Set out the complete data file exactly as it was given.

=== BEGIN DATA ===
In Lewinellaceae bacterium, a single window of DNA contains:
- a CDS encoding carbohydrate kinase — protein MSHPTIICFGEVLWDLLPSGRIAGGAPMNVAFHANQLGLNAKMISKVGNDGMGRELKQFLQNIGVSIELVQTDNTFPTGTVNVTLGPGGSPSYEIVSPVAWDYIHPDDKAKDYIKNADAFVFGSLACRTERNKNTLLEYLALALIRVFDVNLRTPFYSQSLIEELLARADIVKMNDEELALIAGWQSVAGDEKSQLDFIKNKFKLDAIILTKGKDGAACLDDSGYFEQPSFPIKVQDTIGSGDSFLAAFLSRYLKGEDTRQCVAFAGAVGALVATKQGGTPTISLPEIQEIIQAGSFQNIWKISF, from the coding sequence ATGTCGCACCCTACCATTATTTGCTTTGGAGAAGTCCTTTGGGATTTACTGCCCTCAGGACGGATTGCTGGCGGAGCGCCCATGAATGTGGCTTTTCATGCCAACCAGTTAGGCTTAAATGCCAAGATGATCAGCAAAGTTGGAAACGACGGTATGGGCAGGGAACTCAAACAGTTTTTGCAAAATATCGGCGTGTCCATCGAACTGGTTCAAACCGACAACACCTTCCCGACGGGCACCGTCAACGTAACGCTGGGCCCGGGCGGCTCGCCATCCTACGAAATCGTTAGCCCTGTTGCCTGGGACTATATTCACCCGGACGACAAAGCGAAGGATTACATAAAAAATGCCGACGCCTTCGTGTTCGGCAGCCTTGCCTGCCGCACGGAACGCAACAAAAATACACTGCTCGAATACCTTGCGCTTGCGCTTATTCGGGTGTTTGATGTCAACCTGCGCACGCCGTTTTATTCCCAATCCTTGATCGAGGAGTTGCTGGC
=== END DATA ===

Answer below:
In Lewinellaceae bacterium, a single window of DNA contains:
- a CDS encoding carbohydrate kinase — protein MSHPTIICFGEVLWDLLPSGRIAGGAPMNVAFHANQLGLNAKMISKVGNDGMGRELKQFLQNIGVSIELVQTDNTFPTGTVNVTLGPGGSPSYEIVSPVAWDYIHPDDKAKDYIKNADAFVFGSLACRTERNKNTLLEYLALALIRVFDVNLRTPFYSQSLIEELLARADIVKMNDEELALIAGWQSVAGDEKSQLDFIKNKFKLDAIILTKGKDGAACLDDSGYFEQPSFPIKVQDTIGSGDSFLAAFLSRYLKGEDTRQCVAFAGAVGALVATKQGGTPTISLPEIQEIIQAGSFQNIWKISF, from the coding sequence ATGTCGCACCCTACCATTATTTGCTTTGGAGAAGTCCTTTGGGATTTACTGCCCTCAGGACGGATTGCTGGCGGAGCGCCCATGAATGTGGCTTTTCATGCCAACCAGTTAGGCTTAAATGCCAAGATGATCAGCAAAGTTGGAAACGACGGTATGGGCAGGGAACTCAAACAGTTTTTGCAAAATATCGGCGTGTCCATCGAACTGGTTCAAACCGACAACACCTTCCCGACGGGCACCGTCAACGTAACGCTGGGCCCGGGCGGCTCGCCATCCTACGAAATCGTTAGCCCTGTTGCCTGGGACTATATTCACCCGGACGACAAAGCGAAGGATTACATAAAAAATGCCGACGCCTTCGTGTTCGGCAGCCTTGCCTGCCGCACGGAACGCAACAAAAATACACTGCTCGAATACCTTGCGCTTGCGCTTATTCGGGTGTTTGATGTCAACCTGCGCACGCCGTTTTATTCCCAATCCTTGATCGAGGAGTTGCTGGC